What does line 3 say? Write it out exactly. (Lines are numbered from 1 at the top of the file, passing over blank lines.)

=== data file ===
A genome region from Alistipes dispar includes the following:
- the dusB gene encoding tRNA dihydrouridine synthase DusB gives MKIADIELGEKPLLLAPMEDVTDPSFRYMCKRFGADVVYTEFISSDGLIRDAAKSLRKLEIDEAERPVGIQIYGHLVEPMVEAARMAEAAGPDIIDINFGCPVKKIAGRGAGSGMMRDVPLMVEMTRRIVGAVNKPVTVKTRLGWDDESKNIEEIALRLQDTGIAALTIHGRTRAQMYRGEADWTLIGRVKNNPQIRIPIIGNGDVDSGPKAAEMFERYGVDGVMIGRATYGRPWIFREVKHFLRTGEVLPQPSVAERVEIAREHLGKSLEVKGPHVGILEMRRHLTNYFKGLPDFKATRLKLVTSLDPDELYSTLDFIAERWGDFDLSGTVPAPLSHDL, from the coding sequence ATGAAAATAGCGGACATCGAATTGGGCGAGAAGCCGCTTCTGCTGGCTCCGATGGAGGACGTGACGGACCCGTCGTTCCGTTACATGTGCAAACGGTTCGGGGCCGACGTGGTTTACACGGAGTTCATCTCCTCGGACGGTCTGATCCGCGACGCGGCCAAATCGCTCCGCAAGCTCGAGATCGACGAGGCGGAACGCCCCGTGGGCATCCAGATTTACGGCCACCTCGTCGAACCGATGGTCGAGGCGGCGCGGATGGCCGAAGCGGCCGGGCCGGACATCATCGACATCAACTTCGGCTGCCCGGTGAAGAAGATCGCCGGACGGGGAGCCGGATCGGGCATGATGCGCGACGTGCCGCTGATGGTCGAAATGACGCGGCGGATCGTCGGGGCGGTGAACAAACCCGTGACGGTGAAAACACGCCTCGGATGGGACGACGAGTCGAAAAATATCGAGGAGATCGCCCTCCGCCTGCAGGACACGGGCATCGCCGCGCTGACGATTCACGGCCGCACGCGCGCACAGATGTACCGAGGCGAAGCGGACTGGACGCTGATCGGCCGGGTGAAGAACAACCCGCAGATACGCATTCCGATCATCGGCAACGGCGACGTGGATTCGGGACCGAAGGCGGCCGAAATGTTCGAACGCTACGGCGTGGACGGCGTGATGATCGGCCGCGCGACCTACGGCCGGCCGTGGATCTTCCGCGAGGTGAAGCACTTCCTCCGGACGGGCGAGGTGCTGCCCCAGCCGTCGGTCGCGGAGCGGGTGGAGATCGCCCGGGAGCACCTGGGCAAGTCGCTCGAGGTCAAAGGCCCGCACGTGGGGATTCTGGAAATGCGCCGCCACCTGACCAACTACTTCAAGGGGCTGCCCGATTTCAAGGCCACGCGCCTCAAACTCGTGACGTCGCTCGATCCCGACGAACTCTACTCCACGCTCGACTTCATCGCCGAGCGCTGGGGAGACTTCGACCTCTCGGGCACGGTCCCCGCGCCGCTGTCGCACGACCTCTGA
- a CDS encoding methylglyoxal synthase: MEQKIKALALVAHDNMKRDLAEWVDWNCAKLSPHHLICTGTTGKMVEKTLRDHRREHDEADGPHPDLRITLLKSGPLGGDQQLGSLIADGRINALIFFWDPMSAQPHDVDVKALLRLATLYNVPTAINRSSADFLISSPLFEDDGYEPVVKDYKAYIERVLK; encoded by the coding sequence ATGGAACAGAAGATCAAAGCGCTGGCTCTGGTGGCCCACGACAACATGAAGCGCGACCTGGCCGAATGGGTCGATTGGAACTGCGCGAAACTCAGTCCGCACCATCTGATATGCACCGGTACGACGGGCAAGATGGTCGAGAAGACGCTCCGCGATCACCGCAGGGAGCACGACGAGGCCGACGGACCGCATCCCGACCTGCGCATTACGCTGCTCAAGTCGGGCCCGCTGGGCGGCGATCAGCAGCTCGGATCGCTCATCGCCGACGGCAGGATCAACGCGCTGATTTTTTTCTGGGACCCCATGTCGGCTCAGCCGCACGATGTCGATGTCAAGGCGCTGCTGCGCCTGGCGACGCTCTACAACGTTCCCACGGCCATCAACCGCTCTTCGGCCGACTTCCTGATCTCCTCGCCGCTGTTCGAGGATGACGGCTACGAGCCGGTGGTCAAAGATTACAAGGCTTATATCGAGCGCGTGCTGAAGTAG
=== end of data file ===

- a CDS encoding methylglyoxal synthase: MEQKIKALALVAHDNMKRDLAEWVDWNCAKLSPHHLICTGTTGKMVEKTLRDHRREHDEADGPHPDLRITLLKSGPLGGDQQLGSLIADGRINALIFFWDPMSAQPHDVDVKALLRLATLYNVPTAINRSSADFLISSPLFEDDGYEPVVKDYKAYIERVLK; encoded by the coding sequence ATGGAACAGAAGATCAAAGCGCTGGCTCTGGTGGCCCACGACAACATGAAGCGCGACCTGGCCGAATGGGTCGATTGGAACTGCGCGAAACTCAGTCCGCACCATCTGATATGCACCGGTACGACGGGCAAGATGGTCGAGAAGACGCTCCGCGATCACCGCAGGGAGCACGACGAGGCCGACGGACCGCATCCCGACCTGCGCATTACGCTGCTCAAGTCGGGCCCGCTGGGCGGCGATCAGCAGCTCGGATCGCTCATCGCCGACGGCAGGATCAACGCGCTGATTTTTTTCTGGGACCCCATGTCGGCTCAGCCGCACGATGTCGATGTCAAGGCGCTGCTGCGCCTGGCGACGCTCTACAACGTTCCCACGGCCATCAACCGCTCTTCGGCCGACTTCCTGATCTCCTCGCCGCTGTTCGAGGATGACGGCTACGAGCCGGTGGTCAAAGATTACAAGGCTTATATCGAGCGCGTGCTGAAGTAG